Dynasty Rankings: Top 10 Relief Pitcher Prospects

It's time to bring the heat.

Relievers are often the most underappreciated position in fantasy. They throw less innings and have less impact on a team’s overall performance. But if you’re like me, finding the next RP stud is one of the most enjoyable aspects of playing dynasty baseball. There is just something rewarding about staking an early claim on a guy whom half your league mates have never heard of, and then watching that player blossom into the next Josh Hader.

Ranking relief prospects is tricky, though. So many are brought along as starting pitchers until very late in their development. To keep things simple, I did not count minor leaguers who were used primarily as starters in 2019. So, prospects like Bryan Mata, Hector Yan, Cristian Javier and Enoli Paredes weren’t considered, though they’re all great names to keep in mind for the future. If a player made their MLB debut in 2019, however, and was used as a reliever in the big leagues, I did consider them for the list.

Here are the top 10 relief pitching prospects for dynasty:

 

1. James Karinchak, RHP, CLE

 

Age: 24
Highest Level: MLB

Usually, we’re splitting hairs for the no. 1 spot on these lists. But that’s not the case here. James Karinchak is my clear-cut top RP prospect to own in dynasty. The dude simply misses a ton of bats. Like a historic amount of bats. Per MLB.com, his 59.2 K% and 21.96 K/9 last year were the highest marks in modern history in the minors (at least since 1963) for pitchers with at least 30 IP.

Even though traditional closers are becoming less prevalent in today’s game, Karinchak is one I see destined to pitch the 9th inning. He showcases two plus pitches. The fastball ranges from 95-99 mph, but it’s the vertical movement that makes it exceptionally hard to square up. He pairs it with a fantastic mid-80s curveball that has a beautiful downward break.

 

 

If there are any warts, it’s his control. He walked 13.6% of batters in the minors last year, though he issued only one free pass in 5.1 innings with the Indians. I’m not super concerned about the walks yet, but it’s something to keep an eye on as he enters his first full year in the bigs.

 

2. Brusdar Graterol, RHP, LAD

 

Age: 21
Highest Level: MLB

Brusdar Graterol became a hot topic this offseason when he was thrust into the Mookie Betts trade drama. Is he a starter? A reliever? Is he even healthy? While it took a while to sort out, it may be a blessing that Graterol ended up with the Dodgers. The club has done well developing young pitchers in recent years and L.A. could benefit from beefing up its bullpen.

And for fantasy, I am treating Graterol as a reliever. His repertoire, while electric, is tailor-made for shorter outings. He can hit 100 mph with both his sinker and 4-seam fastball, and the sinker especially was dominant (.125 avg. against) last year in a brief call-up with the Twins (9.2 IP).  His slider is also nasty and gives him another out pitch. He does have a changeup, but like a lot of starters who convert to relief, it became an afterthought in the pen, as he threw it just 2.1% of the time.

There are also concerns about the health of his shoulder. But Graterol was hitting 99 mph regularly in spring training, and by all accounts, he looks healthy now. So, I’m not factoring that in much with this ranking. Kenley Jansen is signed through 2021, but if he passes on the closer mantel before he leaves L.A., my money is on Graterol to take it.

 

3. Kevin Ginkel, RHP, ARZ

 

Age: 26
Highest Level: MLB

A bit of a late bloomer, Kevin Ginkel is the “oldest” player on the list at 26. After posting a strong 45.6 K% in the minors last year, Ginkel pitched 24.1 innings for the Diamondbacks down the stretch. He didn’t disappoint, recording a 1.48 ERA and 0.99 WHIP. His mid-90s fastball is complemented by a standout slider that generated a 21.3 SwStr% against big-league hitters in 2019.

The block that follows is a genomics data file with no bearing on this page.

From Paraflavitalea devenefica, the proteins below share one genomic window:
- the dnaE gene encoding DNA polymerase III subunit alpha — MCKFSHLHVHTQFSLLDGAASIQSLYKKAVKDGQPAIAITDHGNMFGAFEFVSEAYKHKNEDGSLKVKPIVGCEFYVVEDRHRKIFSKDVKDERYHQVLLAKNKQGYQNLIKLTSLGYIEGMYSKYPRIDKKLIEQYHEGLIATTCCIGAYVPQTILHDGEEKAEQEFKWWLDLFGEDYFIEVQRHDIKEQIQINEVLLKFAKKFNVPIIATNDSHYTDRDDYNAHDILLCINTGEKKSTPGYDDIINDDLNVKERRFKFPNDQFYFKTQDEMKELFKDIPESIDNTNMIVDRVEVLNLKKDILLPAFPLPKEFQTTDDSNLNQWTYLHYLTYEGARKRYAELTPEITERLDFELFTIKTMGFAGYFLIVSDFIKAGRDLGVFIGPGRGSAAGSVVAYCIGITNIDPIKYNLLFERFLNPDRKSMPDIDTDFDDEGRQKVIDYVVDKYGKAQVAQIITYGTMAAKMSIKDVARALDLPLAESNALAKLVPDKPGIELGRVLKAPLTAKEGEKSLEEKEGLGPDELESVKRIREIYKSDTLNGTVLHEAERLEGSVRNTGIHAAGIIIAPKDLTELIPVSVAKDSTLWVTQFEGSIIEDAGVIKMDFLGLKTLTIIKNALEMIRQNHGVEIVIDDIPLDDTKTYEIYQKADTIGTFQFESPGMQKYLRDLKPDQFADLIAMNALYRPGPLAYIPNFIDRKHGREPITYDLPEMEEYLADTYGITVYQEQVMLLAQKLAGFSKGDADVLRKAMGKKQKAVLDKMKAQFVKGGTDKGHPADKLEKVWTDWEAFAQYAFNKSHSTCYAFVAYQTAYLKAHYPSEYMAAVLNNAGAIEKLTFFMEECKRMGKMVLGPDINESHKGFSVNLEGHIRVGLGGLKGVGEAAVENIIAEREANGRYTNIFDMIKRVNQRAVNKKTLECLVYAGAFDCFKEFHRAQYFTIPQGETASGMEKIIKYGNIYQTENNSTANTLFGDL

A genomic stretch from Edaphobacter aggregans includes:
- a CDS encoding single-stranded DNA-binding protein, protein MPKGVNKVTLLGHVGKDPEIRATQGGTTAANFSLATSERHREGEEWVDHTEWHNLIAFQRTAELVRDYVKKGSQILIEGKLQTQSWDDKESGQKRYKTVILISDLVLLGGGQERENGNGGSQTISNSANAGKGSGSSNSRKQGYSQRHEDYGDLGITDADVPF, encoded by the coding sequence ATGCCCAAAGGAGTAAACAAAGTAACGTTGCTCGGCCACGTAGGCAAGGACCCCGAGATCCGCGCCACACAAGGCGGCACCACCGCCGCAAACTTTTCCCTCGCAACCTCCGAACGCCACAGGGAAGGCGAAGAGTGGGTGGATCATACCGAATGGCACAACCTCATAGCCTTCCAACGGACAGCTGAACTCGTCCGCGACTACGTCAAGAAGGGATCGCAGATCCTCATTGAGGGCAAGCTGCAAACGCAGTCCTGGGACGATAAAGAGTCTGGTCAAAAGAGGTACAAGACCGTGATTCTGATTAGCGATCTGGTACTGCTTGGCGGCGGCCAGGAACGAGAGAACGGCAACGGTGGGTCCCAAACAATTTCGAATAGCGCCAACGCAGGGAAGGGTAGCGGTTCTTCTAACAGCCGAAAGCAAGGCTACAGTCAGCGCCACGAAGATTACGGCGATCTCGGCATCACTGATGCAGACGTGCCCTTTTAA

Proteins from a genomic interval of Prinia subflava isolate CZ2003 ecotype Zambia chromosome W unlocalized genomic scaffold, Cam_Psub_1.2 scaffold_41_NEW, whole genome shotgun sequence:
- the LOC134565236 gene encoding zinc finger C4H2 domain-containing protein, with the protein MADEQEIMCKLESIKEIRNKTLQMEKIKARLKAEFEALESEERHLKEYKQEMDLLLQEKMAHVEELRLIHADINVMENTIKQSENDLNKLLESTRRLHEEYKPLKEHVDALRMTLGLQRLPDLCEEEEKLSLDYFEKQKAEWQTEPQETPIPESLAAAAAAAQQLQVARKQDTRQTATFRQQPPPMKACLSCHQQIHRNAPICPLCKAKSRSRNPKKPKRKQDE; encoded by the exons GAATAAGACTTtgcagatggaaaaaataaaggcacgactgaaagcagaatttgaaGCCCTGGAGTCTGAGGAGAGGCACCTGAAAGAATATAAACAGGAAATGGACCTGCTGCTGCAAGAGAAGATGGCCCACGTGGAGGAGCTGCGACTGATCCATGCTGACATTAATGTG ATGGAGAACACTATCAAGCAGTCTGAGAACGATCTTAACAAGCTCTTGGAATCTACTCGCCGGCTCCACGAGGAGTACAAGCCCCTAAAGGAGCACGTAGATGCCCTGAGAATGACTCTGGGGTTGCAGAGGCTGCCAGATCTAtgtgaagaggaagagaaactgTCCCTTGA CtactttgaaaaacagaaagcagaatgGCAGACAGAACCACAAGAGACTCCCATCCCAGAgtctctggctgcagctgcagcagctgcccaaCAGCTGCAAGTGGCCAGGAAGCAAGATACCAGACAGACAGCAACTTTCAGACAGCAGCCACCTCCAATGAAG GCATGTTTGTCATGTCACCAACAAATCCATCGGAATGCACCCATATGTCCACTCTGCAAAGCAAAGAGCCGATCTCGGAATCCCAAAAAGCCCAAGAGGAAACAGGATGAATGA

What’s most telling, though, is the Diamondbacks weren’t afraid to use him in the 9th inning when closer Archie Bradley needed a day off in September. As a result, Ginkel notched two saves as a rookie, which bodes well for him getting late-inning work in the future. That being said, both Bradley and former closer Héctor Rondón are under contract through 2021, so I wouldn’t necessarily expect more saves right out of the gate.

 

 

4. Bryan Abreu, RHP, HOU

 

Age: 23
Highest Level: MLB

The Astros moved Bryan Abreu to the bullpen to close out 2019, and I’m on board for it. While he threw just 8.1 innings in the majors, Abreu looked like an overpowering, future closer in waiting. He struck out 13 and yielded zero barrels with Houston, and that’s after posting a 31.8 K% in the minors as a starter.

It’s true, the Astros could ask him to start games again. They toyed around with it this spring, as Abreu reportedly was in the running for the fifth starter’s role. I can see why, too. Abreu has a deep arsenal that includes three plus pitches. His curveball has been touted for years, and per Fangraphs, ranks in the top-5 in RPM (3000) among all minor leaguers. He also has a fastball that touches 97 mph and a slider to give him another chase pitch. He will throw a changeup as well, though he mostly scraped it as a reliever.

His control wasn’t great as a starter, though. At AA last year, he walked 14.2% of batters in just over 75 innings. This contributed to a bloated 5.05 ERA. Given that his changeup hasn’t developed like his other pitches, I do think he ends up in a late-inning role. Either way, Abreu has a special arm with a ton of Ks coming in the future.

 

5. Hunter Harvey, RHP, BAL

 

Age: 25
Highest Level: MLB

Please stay healthy. After battling arm injuries for years, Hunter Harvey transitioned to a reliever last year and earned a late-season call-up after seven years in the minors. The former 1st-round pick has a glorious 4-seam fastball that can touch 100 mph and has good vertical ride to it. He featured it heavily (70% usage) in his cup of coffee with the O’s last year in which he racked up 11 Ks in just 6.1 IP. His curveball and changeup give him two solid offspeed offerings, though I do wonder if he’s too reliant on the fastball and how that will play out over a larger sample size.